‘Cherry’ Ingram: The Englishman Who Saved Japan’s Blossoms

Collingwood Ingram, known as ‘Cherry’ for his defining obsession, was born in 1880 and lived until he was a hundred, witnessing a fraught century of conflict and change.

After visiting Japan in 1902 and 1907 and discovering two magnificent cherry trees in the garden of his family home in Kent in 1919, Ingram fell in love with cherry blossoms, or sakura, and dedicated much of his life to their cultivation and preservation.

On a 1926 trip to Japan to search for new specimens, Ingram was shocked to see the loss of local cherry diversity, driven by modernisation, neglect and a dangerous and creeping ideology. A cloned cherry, the Somei-yoshino, was taking over the landscape and becoming the symbol of Japan’s expansionist ambitions.

The most striking absence from the Japanese cherry scene, for Ingram, was that of Taihaku, a brilliant ‘great white’ cherry tree. A proud example of this tree grew in his English garden and he swore to return it to its native home. Multiple attempts to send Taihaku scions back to Japan ended in failure, but Ingram persisted.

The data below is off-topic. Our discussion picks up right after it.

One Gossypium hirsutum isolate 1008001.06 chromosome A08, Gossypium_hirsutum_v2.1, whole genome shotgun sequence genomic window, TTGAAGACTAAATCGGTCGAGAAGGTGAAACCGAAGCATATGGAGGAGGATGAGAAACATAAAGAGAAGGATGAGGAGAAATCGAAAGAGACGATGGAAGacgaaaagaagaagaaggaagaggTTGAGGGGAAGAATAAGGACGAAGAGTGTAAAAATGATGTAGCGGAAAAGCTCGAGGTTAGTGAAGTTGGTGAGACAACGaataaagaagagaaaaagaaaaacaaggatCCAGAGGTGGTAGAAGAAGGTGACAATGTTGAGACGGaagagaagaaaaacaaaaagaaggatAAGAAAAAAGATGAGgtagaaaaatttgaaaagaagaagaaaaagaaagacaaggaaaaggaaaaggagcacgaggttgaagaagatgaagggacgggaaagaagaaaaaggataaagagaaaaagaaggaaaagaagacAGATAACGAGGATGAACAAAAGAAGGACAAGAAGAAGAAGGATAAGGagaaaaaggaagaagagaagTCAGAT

Over decades, Ingram became one of the world’s leading cherry experts and shared the joy of sakura both nationally and internationally. Every spring we enjoy his legacy. ‘Cherry’ Ingram is a portrait of this little-known Englishman, a story of Britain and Japan in the twentieth century and an exploration of the delicate blossoms whose beauty is admired around the world.

Awards and citations given to the ‘Cherry’ Ingram (The Sakura Obsession) book


The Nihon Essayist Club Award 2016 (for the original Japanese version)
BBC Radio4: ‘Book of the Week’, March 2019
The Sunday Times: Best Gardening Books, 2019
NPR’s Science Friday: Best Science Books, 2019  (for The Sakura Obsession–the U.S version)
The Irish Times: Best Gardening Books, 2019
PopMatters: Best Non-Fiction Books, 2019
The Daily Mail: Best Books for Nature Lovers, Christmas 2019
Woodland Trust: Best Books of the Year, 2019
The Council on Botanical and Horticultural Libraries (CBHL) : Award of excellency in History, October 2020  (for The Sakura Obsession)

‘Cherry’ Ingram’s Translations

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The Martyr and the Red Kimono

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